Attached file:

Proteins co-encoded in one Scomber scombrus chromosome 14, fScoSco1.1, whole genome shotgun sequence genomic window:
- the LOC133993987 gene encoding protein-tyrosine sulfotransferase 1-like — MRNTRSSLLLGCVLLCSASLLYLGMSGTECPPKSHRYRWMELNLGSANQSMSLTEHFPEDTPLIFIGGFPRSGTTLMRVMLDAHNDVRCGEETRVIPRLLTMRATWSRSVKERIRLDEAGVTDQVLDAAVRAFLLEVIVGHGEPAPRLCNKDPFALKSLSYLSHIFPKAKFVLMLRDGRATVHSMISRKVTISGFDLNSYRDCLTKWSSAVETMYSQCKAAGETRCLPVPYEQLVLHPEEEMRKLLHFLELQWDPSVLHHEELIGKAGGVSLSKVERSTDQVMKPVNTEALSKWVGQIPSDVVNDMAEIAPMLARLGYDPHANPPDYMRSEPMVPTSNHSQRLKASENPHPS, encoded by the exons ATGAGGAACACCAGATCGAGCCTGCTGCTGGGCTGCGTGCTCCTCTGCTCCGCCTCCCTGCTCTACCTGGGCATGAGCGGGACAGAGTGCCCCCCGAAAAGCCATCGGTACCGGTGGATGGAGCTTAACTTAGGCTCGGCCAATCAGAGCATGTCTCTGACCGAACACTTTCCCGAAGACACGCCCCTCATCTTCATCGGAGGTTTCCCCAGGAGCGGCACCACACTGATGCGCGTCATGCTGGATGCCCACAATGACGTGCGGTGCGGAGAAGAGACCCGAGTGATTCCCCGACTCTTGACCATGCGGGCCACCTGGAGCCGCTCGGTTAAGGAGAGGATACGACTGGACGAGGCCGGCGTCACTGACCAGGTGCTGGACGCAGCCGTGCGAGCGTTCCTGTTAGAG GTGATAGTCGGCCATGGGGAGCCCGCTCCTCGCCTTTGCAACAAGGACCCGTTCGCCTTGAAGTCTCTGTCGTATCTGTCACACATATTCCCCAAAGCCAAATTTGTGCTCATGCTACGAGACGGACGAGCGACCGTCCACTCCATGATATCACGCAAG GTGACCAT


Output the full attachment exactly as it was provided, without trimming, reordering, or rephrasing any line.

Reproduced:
Proteins co-encoded in one Scomber scombrus chromosome 14, fScoSco1.1, whole genome shotgun sequence genomic window:
- the LOC133993987 gene encoding protein-tyrosine sulfotransferase 1-like — MRNTRSSLLLGCVLLCSASLLYLGMSGTECPPKSHRYRWMELNLGSANQSMSLTEHFPEDTPLIFIGGFPRSGTTLMRVMLDAHNDVRCGEETRVIPRLLTMRATWSRSVKERIRLDEAGVTDQVLDAAVRAFLLEVIVGHGEPAPRLCNKDPFALKSLSYLSHIFPKAKFVLMLRDGRATVHSMISRKVTISGFDLNSYRDCLTKWSSAVETMYSQCKAAGETRCLPVPYEQLVLHPEEEMRKLLHFLELQWDPSVLHHEELIGKAGGVSLSKVERSTDQVMKPVNTEALSKWVGQIPSDVVNDMAEIAPMLARLGYDPHANPPDYMRSEPMVPTSNHSQRLKASENPHPS, encoded by the exons ATGAGGAACACCAGATCGAGCCTGCTGCTGGGCTGCGTGCTCCTCTGCTCCGCCTCCCTGCTCTACCTGGGCATGAGCGGGACAGAGTGCCCCCCGAAAAGCCATCGGTACCGGTGGATGGAGCTTAACTTAGGCTCGGCCAATCAGAGCATGTCTCTGACCGAACACTTTCCCGAAGACACGCCCCTCATCTTCATCGGAGGTTTCCCCAGGAGCGGCACCACACTGATGCGCGTCATGCTGGATGCCCACAATGACGTGCGGTGCGGAGAAGAGACCCGAGTGATTCCCCGACTCTTGACCATGCGGGCCACCTGGAGCCGCTCGGTTAAGGAGAGGATACGACTGGACGAGGCCGGCGTCACTGACCAGGTGCTGGACGCAGCCGTGCGAGCGTTCCTGTTAGAG GTGATAGTCGGCCATGGGGAGCCCGCTCCTCGCCTTTGCAACAAGGACCCGTTCGCCTTGAAGTCTCTGTCGTATCTGTCACACATATTCCCCAAAGCCAAATTTGTGCTCATGCTACGAGACGGACGAGCGACCGTCCACTCCATGATATCACGCAAG GTGACCAT